Whether it’s the cold, hard, cash it costs to send a truck out into the field for a second repair, or the damage it does to your customer service reputation, field service companies can agree that it’s imperative that jobs get done right on the first try.
Back in December, John Ragsdale of the TSIA wrote that his company’s latest surveys showed that on average, rolling a truck to a job cost companies just over $1,000 each time. Believe it. First-time fix rates (FTFRs) are important. So we scoped out the Service Management 2.0 group on LinkedIn to get some tips on how service firms can avoid the pain of a botched service call.
To Avoid Extra Rolls, Communicate
Bill Walker, a managing director at Noise UK Ltd., says, “From my experience the key element to improving FTFR is communication.” But it goes beyond just call center-to-tech communication. Avoiding botched service calls or unnecessary truck rolls means keeping customers, schedulers, suppliers, and third-party service companies all in the loop.
So be sure that the first people your customers interact with — your customer service reps — are well trained. Daryll Brown, a product line manager in the U.K., points out that his techs say many of their service calls could be handled over the phone just fine. By having well-trained customer service reps you may be able to avoid rolling a truck at all in some cases, saving lots of money. Nick Frank, a consultant at Noventum Service Management, even suggests rotating field techs into your call center: It “allows them to appreciate what the call center does and the resources available,” he says.
Changing Technology Requires Continuous Training
By utilizing the newest technological tools available, service companies can not only smooth out communication chains, but also realize some savings by making some of their daily tasks — scheduling, dispatching, route planning, etc. — far more efficient. But you’ve got to make sure everyone’s up to date on it.
“Asset alerting, remote access, knowledge management, interactive diagnostics, parts chains, and scheduling all help,” says Dave Duncan, a VP for product portfolio management in Connecticut. “These solutions are exceptionally powerful if deployed together across contact centers and field forces.” When used correctly, these tools — while still not a foolproof way around over-dispatching trucks —should be able to help avoid some common problems.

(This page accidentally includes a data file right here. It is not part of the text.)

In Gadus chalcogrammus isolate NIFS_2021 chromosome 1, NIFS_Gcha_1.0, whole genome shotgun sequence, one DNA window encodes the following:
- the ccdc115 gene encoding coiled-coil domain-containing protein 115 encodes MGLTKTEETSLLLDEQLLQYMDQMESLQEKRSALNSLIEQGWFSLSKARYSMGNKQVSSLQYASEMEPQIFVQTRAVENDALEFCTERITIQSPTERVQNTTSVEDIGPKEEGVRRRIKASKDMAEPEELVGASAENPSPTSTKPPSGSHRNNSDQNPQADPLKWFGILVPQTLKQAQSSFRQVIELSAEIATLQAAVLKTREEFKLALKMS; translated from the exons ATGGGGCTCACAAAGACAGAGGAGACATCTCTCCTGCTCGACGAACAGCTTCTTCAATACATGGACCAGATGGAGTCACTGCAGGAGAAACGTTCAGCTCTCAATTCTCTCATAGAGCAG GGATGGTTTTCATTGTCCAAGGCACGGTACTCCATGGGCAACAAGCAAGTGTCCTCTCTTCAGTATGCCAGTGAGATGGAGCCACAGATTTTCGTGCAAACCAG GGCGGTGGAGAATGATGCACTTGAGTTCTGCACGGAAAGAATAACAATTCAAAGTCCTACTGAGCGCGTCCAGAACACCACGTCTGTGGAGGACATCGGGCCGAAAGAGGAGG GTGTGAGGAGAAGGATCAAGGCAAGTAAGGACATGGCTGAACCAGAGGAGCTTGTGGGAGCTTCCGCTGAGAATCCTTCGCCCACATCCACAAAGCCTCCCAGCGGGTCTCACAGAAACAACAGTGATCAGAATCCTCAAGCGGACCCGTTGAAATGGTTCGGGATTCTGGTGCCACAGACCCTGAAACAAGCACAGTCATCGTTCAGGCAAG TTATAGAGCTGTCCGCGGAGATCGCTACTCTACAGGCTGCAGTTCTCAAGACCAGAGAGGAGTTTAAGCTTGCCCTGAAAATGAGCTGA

John Stephens, a field operations manager at Johnson Controls in England, gives this suggestion for continuous training: “We double up — at no cost to [the] client — during quieter periods so knowledge can be passed around.”
What Statistics Are You Using?
FTFRs, like response time, shouldn’t be your only metric for success. Look at the context of customers’ service calls to gather the most information possible about exactly what’s happening on botched calls. Michael Sell, a self-described “services fanatic” in Minnesota, writes that there’s “a lot of time to be saved by looking at the drivers behind the call, especially early on in a product life cycle.” Patterns of failure, or customers’ misuse of products, may be to blame for botched jobs.
Further, your company may want to revisit how it defines success. Larry Marley, a field service management pro in Southern California, tells a story about a field company he worked for, where the districts with the fastest response times tended to have the highest need for additional truck rolls.
“We changed the definition of a call to be when there were no further problems for 3 months,” he writes. “Diagnosing the problem and ordering a part did not count, and if the problem returned within 3 months the call did not count. Not only were the callbacks greatly reduced, the number of total calls and parts usage greatly reduced.”
And that means greater profits, happier workers, and satisfied customers. That’s good business. Any additional ideas? Please feel free to comment in the field below.